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MonkeyNotes-Middlemarch by George Eliot
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Chapter 79

Summary

Will arrives later, to find Lydgate unaware of his earlier visit. He is told that Rosamond is ill, having been worried about their problems Lydgate explains the nature of their problems to him and cautions him about being included in the sordid story. Will jokes bitterly about it, thinking that here was one more addition to the barriers between himself and Dorothea. He does not speak of Bulstrode’s offer of money, being sensitive to Lydgate’s own acceptance of money, and the consequences. Lydgate tells him of Dorothea’s loyal support and help, but admits sadly that he sees no alternative to settling in London. Both are dejected, feeling themselves "yielding to the small solicitations of circumstance, which is a commoner history of perdition than any single momentous bargain."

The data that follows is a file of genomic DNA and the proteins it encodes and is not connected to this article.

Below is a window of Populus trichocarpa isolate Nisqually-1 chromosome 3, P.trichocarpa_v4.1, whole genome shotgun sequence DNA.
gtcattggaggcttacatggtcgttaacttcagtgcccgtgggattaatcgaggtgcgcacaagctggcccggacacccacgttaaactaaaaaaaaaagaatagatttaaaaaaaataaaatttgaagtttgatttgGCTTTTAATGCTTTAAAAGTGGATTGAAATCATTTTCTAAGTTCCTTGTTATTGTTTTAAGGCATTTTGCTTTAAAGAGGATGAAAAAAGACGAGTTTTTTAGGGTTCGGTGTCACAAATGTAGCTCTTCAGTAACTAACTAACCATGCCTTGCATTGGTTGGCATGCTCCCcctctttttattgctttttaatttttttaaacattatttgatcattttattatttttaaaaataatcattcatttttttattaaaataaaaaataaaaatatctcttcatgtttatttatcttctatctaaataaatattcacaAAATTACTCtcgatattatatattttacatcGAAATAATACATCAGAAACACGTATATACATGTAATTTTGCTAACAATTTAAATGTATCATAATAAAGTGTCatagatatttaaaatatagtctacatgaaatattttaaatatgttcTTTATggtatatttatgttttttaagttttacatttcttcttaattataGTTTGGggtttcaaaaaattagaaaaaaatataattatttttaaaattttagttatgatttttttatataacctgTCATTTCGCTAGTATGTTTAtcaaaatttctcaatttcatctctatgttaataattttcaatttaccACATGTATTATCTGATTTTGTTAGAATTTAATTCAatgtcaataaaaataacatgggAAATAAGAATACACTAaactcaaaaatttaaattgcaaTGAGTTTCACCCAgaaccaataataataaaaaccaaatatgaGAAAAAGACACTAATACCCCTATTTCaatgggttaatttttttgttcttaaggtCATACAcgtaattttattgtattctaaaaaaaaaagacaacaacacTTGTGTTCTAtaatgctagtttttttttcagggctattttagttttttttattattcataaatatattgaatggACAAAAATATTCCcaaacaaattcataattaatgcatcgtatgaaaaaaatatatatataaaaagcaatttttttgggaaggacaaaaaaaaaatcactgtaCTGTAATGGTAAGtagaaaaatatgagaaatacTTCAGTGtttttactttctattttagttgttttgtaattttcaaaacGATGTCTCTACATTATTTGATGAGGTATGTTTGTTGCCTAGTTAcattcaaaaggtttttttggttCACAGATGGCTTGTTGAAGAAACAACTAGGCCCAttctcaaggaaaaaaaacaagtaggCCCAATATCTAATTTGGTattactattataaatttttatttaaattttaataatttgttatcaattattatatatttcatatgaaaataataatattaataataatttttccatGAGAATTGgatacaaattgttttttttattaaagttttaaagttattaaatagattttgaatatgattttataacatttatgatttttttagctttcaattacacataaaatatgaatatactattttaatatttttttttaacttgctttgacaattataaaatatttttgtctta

Notes

The mood is one of despairing weakness, when the two friends pity each other, each feeling the other’s grudging compromise of their hopes and ideals. George Eliot refers yet again to the kind of wrongdoing, which is not a dramatic act of crime but a gradual giving in to circumstances.

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